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As we mentioned at the outset, one major strength of the Xoom is flexibility with media. We ripped several unprotected DVD discs, including some band concerts, and saved the files as MPEG4 videos.
When you connect the Xoom to a PC, you see folders with logical names, like movies and music. The concert films played back in high-quality 1080p video on the device without any stuttering.
You can also play H.263 and H.264 video files, and the Xoom doesn't care where the videos come from -- we copied videos we recorded using a Sony camcorder, ripped on a Mac using Handbrake, and downloaded over Torrent feeds and they all played smoothly and accurately.
We had similar success with music files. The Xoom supports AAC and MP3 files, plus a few other less common formats. Importantly, playing very high quality MP3 tracks worked smoothly. Once again, the faster dual-core processor helps keep audio files clear.
The generic music app included with the Xoom is functional if a bit limited. You can scan through album covers quickly, but there is no built-in media store -- to buy albums, you have to switch over to the Amazon MP3 app. We imagine Android 3.0 apps for music playback, will make their way onto the Android Market soon.
Speakers on the back of the Xoom sounded loud and without the typical distortion of other tablets. We wish they were just a bit more powerful because the Xoom could have worked well as a kitchen-counter music player. We're sure there'll be plenty of peripherals for that, though.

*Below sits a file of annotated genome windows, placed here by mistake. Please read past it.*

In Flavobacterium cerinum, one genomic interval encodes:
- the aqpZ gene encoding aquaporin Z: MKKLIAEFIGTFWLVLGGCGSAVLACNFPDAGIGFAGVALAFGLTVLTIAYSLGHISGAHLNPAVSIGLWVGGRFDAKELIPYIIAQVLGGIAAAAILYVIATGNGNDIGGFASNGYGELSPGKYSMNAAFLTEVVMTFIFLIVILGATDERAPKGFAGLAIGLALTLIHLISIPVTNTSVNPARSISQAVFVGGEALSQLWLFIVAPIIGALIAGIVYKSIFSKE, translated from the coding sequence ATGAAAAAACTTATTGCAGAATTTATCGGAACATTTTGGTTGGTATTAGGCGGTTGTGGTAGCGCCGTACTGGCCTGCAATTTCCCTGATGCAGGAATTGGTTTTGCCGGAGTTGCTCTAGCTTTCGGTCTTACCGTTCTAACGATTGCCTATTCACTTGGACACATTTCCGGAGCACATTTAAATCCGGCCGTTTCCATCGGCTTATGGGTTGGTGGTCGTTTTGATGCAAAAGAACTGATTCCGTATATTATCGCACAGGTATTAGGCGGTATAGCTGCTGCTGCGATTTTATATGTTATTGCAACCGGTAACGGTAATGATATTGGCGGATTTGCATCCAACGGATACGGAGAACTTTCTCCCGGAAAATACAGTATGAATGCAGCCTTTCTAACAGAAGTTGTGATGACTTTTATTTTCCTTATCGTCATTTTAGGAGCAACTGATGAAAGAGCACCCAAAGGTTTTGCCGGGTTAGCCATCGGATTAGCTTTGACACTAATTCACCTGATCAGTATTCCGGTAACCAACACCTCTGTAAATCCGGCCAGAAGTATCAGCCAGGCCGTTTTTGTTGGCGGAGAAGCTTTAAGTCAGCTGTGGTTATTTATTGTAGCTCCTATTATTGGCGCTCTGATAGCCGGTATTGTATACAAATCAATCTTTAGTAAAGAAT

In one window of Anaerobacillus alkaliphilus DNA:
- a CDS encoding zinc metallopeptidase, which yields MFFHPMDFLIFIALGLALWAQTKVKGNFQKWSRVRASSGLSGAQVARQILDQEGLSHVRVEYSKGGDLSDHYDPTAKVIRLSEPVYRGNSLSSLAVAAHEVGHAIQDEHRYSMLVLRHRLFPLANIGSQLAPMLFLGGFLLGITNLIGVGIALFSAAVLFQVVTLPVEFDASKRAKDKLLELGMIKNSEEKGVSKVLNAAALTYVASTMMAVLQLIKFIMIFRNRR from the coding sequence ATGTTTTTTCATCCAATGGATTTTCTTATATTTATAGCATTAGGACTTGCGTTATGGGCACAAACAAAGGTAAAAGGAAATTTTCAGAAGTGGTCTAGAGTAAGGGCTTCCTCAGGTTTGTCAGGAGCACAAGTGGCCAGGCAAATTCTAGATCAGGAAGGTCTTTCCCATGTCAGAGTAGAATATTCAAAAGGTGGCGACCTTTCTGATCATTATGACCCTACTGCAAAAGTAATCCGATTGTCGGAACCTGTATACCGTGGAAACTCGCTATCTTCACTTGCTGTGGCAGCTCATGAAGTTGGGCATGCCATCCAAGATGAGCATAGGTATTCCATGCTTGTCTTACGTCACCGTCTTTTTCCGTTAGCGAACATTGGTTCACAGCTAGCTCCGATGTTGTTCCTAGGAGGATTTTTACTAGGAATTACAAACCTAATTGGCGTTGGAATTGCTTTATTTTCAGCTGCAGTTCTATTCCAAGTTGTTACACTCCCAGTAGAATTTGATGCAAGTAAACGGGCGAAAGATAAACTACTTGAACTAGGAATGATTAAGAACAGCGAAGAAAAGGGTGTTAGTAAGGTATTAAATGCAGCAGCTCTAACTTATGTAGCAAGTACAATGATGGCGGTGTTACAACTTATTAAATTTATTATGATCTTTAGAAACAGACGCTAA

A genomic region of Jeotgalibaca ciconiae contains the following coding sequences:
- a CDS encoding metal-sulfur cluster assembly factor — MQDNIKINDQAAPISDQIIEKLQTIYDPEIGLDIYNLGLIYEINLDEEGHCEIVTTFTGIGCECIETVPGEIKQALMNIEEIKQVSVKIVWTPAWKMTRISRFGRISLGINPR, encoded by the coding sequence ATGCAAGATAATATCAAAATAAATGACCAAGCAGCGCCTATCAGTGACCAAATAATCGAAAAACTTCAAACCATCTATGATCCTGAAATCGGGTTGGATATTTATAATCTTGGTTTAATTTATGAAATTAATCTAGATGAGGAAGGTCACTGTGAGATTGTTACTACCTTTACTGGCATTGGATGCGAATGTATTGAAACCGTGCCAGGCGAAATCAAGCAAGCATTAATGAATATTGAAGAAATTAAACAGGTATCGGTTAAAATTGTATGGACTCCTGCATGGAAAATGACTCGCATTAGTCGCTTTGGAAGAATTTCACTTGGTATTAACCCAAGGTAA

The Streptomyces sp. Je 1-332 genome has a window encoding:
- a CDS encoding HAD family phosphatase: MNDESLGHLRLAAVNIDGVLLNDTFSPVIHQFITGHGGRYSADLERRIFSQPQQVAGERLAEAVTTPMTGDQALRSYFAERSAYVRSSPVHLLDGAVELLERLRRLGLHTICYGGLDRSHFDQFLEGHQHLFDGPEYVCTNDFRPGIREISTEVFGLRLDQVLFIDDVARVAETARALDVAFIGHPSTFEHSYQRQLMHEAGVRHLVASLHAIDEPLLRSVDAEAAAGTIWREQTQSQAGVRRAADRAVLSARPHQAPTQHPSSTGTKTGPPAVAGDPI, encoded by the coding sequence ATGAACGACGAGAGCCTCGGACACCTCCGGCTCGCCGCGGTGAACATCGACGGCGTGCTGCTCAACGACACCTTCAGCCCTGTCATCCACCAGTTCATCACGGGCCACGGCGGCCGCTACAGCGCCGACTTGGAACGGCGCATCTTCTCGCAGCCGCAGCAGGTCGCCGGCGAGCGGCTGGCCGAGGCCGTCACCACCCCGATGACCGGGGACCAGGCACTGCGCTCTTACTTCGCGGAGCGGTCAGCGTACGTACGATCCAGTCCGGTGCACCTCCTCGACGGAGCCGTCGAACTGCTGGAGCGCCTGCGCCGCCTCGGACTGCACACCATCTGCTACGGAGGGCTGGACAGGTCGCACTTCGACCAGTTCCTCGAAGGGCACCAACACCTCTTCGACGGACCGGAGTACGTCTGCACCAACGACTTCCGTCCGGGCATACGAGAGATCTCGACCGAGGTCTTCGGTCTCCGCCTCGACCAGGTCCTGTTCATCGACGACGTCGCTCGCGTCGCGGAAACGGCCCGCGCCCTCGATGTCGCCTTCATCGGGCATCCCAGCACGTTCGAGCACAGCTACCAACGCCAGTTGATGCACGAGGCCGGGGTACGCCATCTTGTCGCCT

The TFT LCD screen is similar to those used for laptops. At 1280x800 pixels, the screen is actually higher-res than the Apple iPad, which uses an in-plane switching (IPS) display that's better for wide viewing angles but is only 1024x768 pixels.
Of course, the one major mark against the Xoom is that there is no way to rent or buy TV shows and movies on the device. At least the Galaxy Tab has the Movie Hub app, which works pretty well.
Unfortunately, the Xoom does not yet support Flash content in the browser, which means sites like Hulu.com do not work for watching videos. Unlike the Atrix phone, the Xoom also does not support DLNA streaming from a computer.
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John Brandon has covered gadgets and cars for the past 12 years having published over 12,000 articles and tested nearly 8,000 products. He's nothing if not prolific. Before starting his writing career, he led an Information Design practice at a large consumer electronics retailer in the US. His hobbies include deep sea exploration, complaining about the weather, and engineering a vast multiverse conspiracy.